Same-sex blessing decision will make God sad say evangelists
Weeks after the Church in Wales voted in favour of allowing blessing for same sex unions, an Evangelist group has decided that the move will “grieve the heart of God”.
The Evangelical Fellowship in the Church in Wales (EFCW) took a while to respond to the two thirds majority decision made earlier this month by the Church in Wales’s governing body to allow blessing for same sex unions on an experimental basis for five years.
In a statement released this week it accuses the church of defying “the apostolic faith as revealed in scripture” and goes on to say: “The only biblical context for sexual activity is heterosexual marriage”.
The statement goes onto say that while it recognises that the church may have been hurtful and insensitive to LGBT+ people in the past, it feels that welcoming same sex couples should depend on them remaining celibate.
It accuses the church of changing the doctrine on marriage and of dishonouring “those who, persuaded that Scripture teaches that sexual activity is restricted to heterosexual marriage, have chosen to remain celibate”.
The statement continued: “This decision has damaged the Church in Wales’ relationship with the majority of the provinces in the global Anglican Communion, which remain committed to an orthodox understanding of human sexuality.
“By the same token, for many in EFCW, the decision has also impaired our relationships with our bishops and our relationships with those clerics who choose to perform such blessings. This decision has brought disunity to God’s Church. Such disunity is a grave and serious matter which grieves the heart of God.”
The Fellowship warns that a significant number of Welsh Anglicans, including attendees, Sunday school teachers and clergy have already resigned, or will resign, as a result of the decision and it calls for the appointment of a new bishop who will offer “protection and care” to those who refuse to bless same-sex couple due to their “understanding of the doctrine of marriage as only being between a man and a woman”.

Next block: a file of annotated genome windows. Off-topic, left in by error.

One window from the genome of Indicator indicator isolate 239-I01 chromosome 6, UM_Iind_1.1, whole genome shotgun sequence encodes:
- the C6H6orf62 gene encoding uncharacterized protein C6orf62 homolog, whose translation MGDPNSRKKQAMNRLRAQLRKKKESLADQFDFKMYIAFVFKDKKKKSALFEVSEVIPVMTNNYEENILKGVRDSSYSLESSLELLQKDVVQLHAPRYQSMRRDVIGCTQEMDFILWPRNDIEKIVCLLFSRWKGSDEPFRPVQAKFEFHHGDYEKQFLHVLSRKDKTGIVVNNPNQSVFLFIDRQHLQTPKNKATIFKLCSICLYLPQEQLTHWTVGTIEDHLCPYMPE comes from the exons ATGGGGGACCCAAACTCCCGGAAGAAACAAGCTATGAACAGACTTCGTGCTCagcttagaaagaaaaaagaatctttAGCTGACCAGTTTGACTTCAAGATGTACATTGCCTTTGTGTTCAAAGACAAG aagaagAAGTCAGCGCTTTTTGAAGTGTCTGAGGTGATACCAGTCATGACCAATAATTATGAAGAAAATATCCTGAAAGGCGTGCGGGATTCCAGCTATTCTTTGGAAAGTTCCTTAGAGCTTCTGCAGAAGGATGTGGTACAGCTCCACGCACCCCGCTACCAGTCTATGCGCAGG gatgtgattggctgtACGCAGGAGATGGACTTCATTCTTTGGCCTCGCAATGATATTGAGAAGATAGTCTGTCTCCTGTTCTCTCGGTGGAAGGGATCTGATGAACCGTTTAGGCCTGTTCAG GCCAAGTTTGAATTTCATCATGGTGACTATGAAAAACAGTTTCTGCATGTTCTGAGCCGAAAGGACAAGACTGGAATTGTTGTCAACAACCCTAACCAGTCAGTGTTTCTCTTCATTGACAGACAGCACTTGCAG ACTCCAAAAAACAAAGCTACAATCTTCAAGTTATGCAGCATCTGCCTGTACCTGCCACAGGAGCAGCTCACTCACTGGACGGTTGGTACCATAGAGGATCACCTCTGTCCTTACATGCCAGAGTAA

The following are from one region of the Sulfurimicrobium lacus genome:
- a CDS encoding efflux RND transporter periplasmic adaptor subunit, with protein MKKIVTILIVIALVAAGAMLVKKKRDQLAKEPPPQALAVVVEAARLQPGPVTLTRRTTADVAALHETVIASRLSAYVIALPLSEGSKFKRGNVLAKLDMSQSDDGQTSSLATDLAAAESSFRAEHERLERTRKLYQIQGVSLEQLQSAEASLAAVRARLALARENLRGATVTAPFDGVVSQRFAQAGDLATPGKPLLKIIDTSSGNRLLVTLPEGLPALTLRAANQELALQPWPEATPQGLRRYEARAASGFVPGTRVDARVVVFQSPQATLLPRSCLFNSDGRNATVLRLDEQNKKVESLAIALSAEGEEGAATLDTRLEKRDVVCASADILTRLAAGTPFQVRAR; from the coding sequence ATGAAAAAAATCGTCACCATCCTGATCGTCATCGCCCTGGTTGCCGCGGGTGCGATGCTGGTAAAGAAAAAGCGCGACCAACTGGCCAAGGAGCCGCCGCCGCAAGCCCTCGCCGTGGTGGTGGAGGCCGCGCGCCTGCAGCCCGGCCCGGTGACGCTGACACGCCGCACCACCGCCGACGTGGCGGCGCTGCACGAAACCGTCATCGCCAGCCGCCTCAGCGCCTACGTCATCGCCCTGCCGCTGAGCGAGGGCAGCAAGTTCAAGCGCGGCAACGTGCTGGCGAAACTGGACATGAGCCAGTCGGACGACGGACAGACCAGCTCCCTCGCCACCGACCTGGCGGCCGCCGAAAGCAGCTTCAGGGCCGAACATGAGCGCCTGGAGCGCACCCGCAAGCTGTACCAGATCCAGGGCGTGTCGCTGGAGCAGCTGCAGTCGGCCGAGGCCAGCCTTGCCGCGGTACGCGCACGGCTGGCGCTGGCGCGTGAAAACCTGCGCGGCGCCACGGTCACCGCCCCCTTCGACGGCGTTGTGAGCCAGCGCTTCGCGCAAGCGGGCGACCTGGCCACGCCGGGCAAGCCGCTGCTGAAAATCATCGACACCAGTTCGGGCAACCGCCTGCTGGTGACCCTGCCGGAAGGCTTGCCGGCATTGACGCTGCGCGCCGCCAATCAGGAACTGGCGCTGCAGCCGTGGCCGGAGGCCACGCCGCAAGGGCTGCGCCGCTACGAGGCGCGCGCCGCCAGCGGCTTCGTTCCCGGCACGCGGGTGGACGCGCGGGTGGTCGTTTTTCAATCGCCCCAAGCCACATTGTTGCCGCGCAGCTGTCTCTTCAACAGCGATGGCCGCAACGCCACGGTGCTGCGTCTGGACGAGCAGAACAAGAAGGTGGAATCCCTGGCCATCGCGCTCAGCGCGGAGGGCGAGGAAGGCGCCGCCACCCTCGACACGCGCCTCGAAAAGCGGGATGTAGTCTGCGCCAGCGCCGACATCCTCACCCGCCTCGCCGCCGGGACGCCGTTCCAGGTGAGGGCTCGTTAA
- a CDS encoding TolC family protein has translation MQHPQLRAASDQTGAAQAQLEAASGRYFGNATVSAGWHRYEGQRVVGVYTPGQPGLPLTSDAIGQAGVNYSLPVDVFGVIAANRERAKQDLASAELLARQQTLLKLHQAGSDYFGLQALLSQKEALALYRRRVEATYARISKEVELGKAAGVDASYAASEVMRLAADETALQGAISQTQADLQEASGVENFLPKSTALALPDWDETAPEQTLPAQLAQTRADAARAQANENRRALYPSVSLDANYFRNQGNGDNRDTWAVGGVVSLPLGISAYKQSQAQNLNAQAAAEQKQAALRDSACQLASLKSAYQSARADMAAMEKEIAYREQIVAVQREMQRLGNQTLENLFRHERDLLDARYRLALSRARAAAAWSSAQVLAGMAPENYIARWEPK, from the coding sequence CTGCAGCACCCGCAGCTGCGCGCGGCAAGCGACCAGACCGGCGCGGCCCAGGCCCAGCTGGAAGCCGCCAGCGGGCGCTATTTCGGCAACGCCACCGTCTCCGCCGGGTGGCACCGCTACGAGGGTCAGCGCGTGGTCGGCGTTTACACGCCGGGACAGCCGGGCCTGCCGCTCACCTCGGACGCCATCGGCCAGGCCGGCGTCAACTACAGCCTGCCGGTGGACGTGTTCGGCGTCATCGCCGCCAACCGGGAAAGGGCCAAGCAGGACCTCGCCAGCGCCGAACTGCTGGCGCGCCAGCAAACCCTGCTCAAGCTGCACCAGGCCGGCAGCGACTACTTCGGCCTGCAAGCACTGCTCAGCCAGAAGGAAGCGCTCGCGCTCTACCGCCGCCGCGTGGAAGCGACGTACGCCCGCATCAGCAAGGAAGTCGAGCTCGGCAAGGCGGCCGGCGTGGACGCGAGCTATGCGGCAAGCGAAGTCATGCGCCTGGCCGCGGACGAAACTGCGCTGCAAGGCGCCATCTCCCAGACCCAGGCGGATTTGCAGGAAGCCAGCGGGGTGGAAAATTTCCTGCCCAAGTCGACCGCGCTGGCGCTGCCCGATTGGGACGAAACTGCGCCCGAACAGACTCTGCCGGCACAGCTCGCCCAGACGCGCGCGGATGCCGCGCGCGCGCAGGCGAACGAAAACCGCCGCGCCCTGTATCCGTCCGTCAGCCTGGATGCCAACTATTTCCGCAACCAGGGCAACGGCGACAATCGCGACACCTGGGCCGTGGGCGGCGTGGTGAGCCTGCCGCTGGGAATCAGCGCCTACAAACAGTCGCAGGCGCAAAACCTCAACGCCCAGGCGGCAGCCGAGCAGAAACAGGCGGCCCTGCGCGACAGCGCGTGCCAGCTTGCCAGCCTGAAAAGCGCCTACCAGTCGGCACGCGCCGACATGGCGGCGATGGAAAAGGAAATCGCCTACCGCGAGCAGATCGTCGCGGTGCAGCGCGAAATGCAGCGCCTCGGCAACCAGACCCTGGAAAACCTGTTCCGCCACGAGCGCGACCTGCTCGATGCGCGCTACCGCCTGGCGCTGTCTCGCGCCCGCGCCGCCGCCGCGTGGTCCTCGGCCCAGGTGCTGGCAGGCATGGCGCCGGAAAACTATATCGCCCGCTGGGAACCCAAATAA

Despite the EFCW’s vehement rejection of the decision, LGBTQ+ campaigners and others within the church have declared that the Church in Wales has done the right thing.
Gregory Cameron, bishop of St Asaph, told the Guardian that the result is a “huge step forward for the church and for us all in Wales”.
He continued: “I think it’s the hope of the bishops that within those five years, we’ll be able to come to a consensus on same-sex marriage. And when it comes to deciding whether to continue with the blessing service, perhaps the church will be in a position to be bold enough to take a further step on gay and lesbian inclusion.”
Jayne Ozanne, a campaigner for LGBT+ equality in the Church of England, said she was thrilled by the vote, adding: “I yearn for the day when the Church of England has the courage to make the same step.”
The C of E does not recognise same-sex marriages, forbids clergy to bless same-sex unions and insists gay and lesbian clergy must be celibate. The Scottish Episcopal church voted to allow same-sex couples to marry in church in 2017.
Ozanne continued: “If we want all in our care to flourish and thrive, and for our churches to grow, we must learn to embrace diversity and be known as people who practise what we preach. Love is love, and where this is found between two adults it is something that should be celebrated and blessed.”
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